Schoolwide PBIS: Your questions answered
The teams that are most successful value each member's input and use assessment results to prioritize work
Is your school implementing Schoolwide Positive Behavior Interventions and Supports (SWPBIS)? Are challenges emerging in your SWPBIS implementation? Don't worry! You are not alone!
As the authors of the Self-Assessment and Program Review for Schools Implementing PBIS (SAPR-PBIS), we've spent 15 years working with school teams implementing SWPBIS. We've seen just about every challenge there is to effective implementation. Here are answers to some of the most common questions teams encounter when implementing SWPBIS. (Find more guidance on these questions in the SAPR-PBIS manual and assessment.)
In our school, it seems that only a few people are telling us what to do. How does PBIS involve the right people to lead this work?
Douglas Cheney, Ph.D. is a professor of special education at the University of Washington, Seattle, where he directs the master's program to prepare teachers for educating students with emotional or behavioral disabilities.
Schoolwide PBIS (SWPBIS) is a framework or approach for using intervention strategies to enhance the schoolwide culture and improve students' academic and social outcomes. Implementation of SWPBIS needs to meaningfully involve all constituents. We recommend that in any school, a leadership team include administrators, teachers, specialists, classified staff, families, and students. Implementation should be viewed as a team-based, action planning process led by school leaders who:
- assess PBIS priorities
- provide professional development activities to enhance the use of evidence-based practices
- involve family and community members in the change process
- use school data to review school progress in faculty meetings
To sustain any change in school, it is critical that this leadership group truly represents all school faculty, parents/guardians, and students when possible.
What if our leadership team seems to be having trouble establishing SWPBIS in our school?
For the SWPBIS initiative to be most effective, it is important that the leadership team include staff who represent a range of perspectives and experiences throughout the school community. When discussing their perspectives in the SAPR-PBIS assessment, planning, or evaluation process, it can be uncomfortable for paraprofessionals to share a dissenting opinion on a school practice. It is critical, however, that everyone on the team value all opinions so that an accurate picture of school functioning is developed.
Your team should support and respect each individual as you discuss SWPBIS in your school. Here are three key principles to keep in mind:
- Develop clear operating norms to keep meetings focused and on track (e.g. value everyone's opinion, give honest, descriptive feedback, begin and end meetings on time, and stay data based)
- Share the roles of facilitator, recorder, reporter, and timekeeper
- Use open discussion and evidence to resolve conflict. Conflict is inevitable in groups, and when leadership teams encounter a conflict, they are encouraged to openly discuss and explore issues carefully, and to use school evidence to persuade one another and make final decisions. Remember to focus on the content of what is being said, use open-ended questions, and paraphrase others for clarity in discussions.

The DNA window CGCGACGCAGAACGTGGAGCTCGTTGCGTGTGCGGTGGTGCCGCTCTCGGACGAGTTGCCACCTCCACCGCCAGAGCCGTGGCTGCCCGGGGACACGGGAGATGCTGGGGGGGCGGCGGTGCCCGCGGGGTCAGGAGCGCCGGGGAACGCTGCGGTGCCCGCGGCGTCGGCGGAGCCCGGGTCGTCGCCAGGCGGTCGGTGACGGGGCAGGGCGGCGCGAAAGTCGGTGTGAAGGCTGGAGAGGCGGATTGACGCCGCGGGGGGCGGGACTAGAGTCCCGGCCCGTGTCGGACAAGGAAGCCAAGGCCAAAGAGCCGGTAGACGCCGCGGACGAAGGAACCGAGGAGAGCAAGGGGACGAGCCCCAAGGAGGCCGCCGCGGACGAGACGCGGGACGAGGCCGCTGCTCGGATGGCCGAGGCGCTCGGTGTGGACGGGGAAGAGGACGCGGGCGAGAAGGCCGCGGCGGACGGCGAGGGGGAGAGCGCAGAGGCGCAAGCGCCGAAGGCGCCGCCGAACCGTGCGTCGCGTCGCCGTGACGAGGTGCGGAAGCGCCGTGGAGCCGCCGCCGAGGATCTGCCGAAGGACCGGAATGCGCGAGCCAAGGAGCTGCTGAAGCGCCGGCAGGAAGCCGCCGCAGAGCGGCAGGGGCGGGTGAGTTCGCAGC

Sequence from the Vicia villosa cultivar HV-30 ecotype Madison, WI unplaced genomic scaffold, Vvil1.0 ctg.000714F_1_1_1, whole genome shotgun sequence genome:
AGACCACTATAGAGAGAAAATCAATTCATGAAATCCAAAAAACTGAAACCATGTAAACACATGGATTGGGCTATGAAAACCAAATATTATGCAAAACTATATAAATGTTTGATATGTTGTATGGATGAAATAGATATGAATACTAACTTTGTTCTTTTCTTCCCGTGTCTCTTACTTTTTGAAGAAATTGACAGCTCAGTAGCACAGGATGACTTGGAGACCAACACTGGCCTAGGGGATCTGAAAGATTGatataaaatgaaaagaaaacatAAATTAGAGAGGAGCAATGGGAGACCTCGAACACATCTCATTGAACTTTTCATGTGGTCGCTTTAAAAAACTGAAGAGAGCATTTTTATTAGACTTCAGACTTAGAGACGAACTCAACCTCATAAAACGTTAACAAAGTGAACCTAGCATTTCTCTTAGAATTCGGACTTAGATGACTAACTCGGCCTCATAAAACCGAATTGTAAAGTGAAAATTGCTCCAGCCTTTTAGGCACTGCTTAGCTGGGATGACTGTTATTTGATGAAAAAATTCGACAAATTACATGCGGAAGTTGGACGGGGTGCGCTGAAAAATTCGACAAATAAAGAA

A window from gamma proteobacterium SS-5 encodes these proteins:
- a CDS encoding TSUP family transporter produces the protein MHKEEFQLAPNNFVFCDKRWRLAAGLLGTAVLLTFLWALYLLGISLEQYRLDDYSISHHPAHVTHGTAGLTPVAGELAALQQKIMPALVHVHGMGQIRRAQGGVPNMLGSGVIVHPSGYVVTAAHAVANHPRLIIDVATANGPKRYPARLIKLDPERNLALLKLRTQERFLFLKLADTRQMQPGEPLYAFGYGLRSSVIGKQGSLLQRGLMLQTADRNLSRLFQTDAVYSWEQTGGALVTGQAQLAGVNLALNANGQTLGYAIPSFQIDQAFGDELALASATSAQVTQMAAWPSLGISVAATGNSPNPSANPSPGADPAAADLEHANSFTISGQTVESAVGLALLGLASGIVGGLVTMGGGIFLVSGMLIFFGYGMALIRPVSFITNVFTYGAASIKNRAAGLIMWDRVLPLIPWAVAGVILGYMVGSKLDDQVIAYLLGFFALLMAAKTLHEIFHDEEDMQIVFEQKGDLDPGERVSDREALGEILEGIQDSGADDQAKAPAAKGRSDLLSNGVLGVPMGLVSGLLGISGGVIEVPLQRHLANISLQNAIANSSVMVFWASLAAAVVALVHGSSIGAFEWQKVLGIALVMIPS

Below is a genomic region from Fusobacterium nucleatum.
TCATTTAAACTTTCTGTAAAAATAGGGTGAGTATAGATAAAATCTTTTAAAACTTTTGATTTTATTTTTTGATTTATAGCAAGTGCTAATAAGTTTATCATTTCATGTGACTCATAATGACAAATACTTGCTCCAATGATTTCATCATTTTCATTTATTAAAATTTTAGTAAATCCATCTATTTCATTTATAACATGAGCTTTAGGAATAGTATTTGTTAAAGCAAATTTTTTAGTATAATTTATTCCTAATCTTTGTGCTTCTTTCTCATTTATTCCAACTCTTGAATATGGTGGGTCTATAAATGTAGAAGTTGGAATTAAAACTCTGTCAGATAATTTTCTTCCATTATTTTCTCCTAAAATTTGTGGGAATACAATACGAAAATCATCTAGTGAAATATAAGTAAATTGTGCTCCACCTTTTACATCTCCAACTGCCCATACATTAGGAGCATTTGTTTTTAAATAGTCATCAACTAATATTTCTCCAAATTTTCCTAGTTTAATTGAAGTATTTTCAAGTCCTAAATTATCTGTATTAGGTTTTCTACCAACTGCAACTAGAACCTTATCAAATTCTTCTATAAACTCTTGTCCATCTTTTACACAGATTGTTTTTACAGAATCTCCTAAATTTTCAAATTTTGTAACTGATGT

By developing norms, sharing roles, and using skills to resolve conflicts, your team is more likely to become cohesive, trusting, and productive.
With so much to do in our school, how do we know where to start our SWPBIS work?
It is important for your leadership team to use assessment results to prioritize work. The results of the SAPR-PBIS process are helpful in this regard. Your team can discuss and rate each PBIS practice (using a Likert scale), and then use those ratings to determine where to start. For example, we often find that school staff initially rate themselves low in these two areas:
- Staff development activities focus on methods to educate all students, including those with or at risk of developing behavior problems.
- School procedures for responding to discipline referrals and emergency situations are implemented consistently and effectively.
Focusing on these two areas is a great place for schools to start. Time and resources could be invested in supporting students with behavior problems through better staff development approaches, like strengthening the classroom management skills of teachers or enhancing instructional modifications in classrooms.
As teachers become more skillful in their classroom management, they can take a closer look at why/how/when they are referring students for disciplinary actions. The school might further address this concern by agreeing that the most intensive problem behaviors need administrative support (e.g. aggression, harassment), while other issues can be better addressed by the teacher.
Once everyone has a deeper understanding of how to effectively prevent or respond to challenging behavior, teachers will have more time to focus on instruction and administrators will have more time to focus on school leadership. SAPR-PBIS provides teams with essential practices and resources to develop and strengthen these and other recommended practices.
To learn more about SAPR-PBIS, read an excerpt, and purchase it to use in your school, visit the Brookes website. If you have more questions about SAPR-PBIS after reading the excerpt, tweet your questions to @BrookesPubCo.